This is a book with a lot to live up to. First off, it’s called Kid Vs. Squid. Is it possible to come up with an awesomer title for a middle grade book? I’ve tried, and until I’m presented with evidence to the contrary I’m going to assume that this is the awesomest middle grade title of all time. After considering the title, we move on to the cover. A young man who looks like he probably has his own show on the Disney Channel leans nonchalantly on a weapon while a giant squid looms in the background giving him the evil eye. Again, this is a cover with an awesome-factor that is almost off the charts. So, the big question: can a book possibly live up to all this awesome-ness?
I’m glad to say that somehow this book does it. Thatcher is spending his summer in Las Huesas, California with his great-uncle. A summer without parents in a beach town sounds pretty good – until you meet the great-uncle and see the beach town. Las Huesas is strangely deserted, and Uncle Griswald has a bad habit of forgetting about basic things like food and lives inside Professor Griswald’s Museum of the Strange and Curious – which is even creepier and mustier than it sounds. Phone and internet don’t seem to work in Las Huesas, so the only contact Thatcher has with the outside world is postcards from his parents that say things like “Dear Thatcher, We think we’ve found a great deal on polymer injection molds! Love and huggies.” (pg. 12, quotes taken from ARC and are subject to change.) Worst of all, the only kids around are a couple of guys on bikes who keep muttering about “flotsam” and look a little bit like squid. Things take a turn for the exciting when Thatcher catches a burglar in the act of stealing the museum’s prize What-Is-It. Giving chase, Thatcher finds himself in the middle of the town’s mystery, and he has to battle a curse-happy witch and some seriously nasty sea creatures. Along the way Thatcher joins forces with Shoal, a princess of the Lost City of Atlantis, and Trudy, who is a hysterical cross between Nancy Drew and Batman.
It all sounds pretty ridiculous. And it is pretty ridiculous – but the tone is somewhere in between charging into this goofy story with no holds barred and slyly self-aware, and somehow van Eekhout hits that sweet spot that lets you laugh at how silly the story is and genuinely care about what happens at the same time. And the silliness really is laugh-out-loud funny. Thatcher, as the narrator, is definitely central to making the tone of this book work. He is a naturally funny guy, and the kind of person who just starts running his mouth when he gets confused or scared. As he puts it,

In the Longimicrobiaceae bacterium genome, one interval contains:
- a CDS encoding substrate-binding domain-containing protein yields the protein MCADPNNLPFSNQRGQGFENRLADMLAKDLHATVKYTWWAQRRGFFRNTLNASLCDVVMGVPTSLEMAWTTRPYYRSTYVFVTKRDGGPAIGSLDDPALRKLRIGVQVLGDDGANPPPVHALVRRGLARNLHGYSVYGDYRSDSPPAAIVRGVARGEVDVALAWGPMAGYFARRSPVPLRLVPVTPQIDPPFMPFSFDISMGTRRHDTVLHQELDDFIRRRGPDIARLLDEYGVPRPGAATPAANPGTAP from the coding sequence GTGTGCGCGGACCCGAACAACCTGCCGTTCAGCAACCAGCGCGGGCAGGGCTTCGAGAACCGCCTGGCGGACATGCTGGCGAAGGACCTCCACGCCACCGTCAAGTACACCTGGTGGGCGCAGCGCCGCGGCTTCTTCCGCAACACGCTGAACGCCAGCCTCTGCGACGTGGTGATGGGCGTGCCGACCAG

I respond to bullies and teachers with funny comments, sharp little put-downs, and sometimes if my victim shows signs of weakness, I can’t stop myself. My words are like a cheetah taking down a gazelle by the throat. (pg. 8.)
But Thatcher, a man of words, is tossed into situation after situation where he has to step outside of his comfort zone and take action. Especially since his words get him into trouble as often as they get him out of it – as it turns out, talking back to a witch is not the best of ideas. Luckily he has the delightful Trudy to back him up, and to pull a never-ending number of supplies and gadgets out of her backpack. Trudy is a force of nature, and it’s her enthusiasm that convinces Thatcher to ditch his usual habit of commenting from the sidelines.
The pace of this book is quick, especially as it gets to the climax. In the last few chapters the action gets a little bit too frantic – the book is at it’s best when Thatcher’s voice and wry sense of humor can really shine through. But the fast pace and constant action will pull readers along, making this a great choice for reluctant readers. Between the great action, the sense of humor, and the mythology of the lost City of Atlantis, I would definitely hand this to my younger Percy Jackson fans.
Greg van Eekhout on the web
Reviewed from ARC provided by publisher at ALA Midwinter.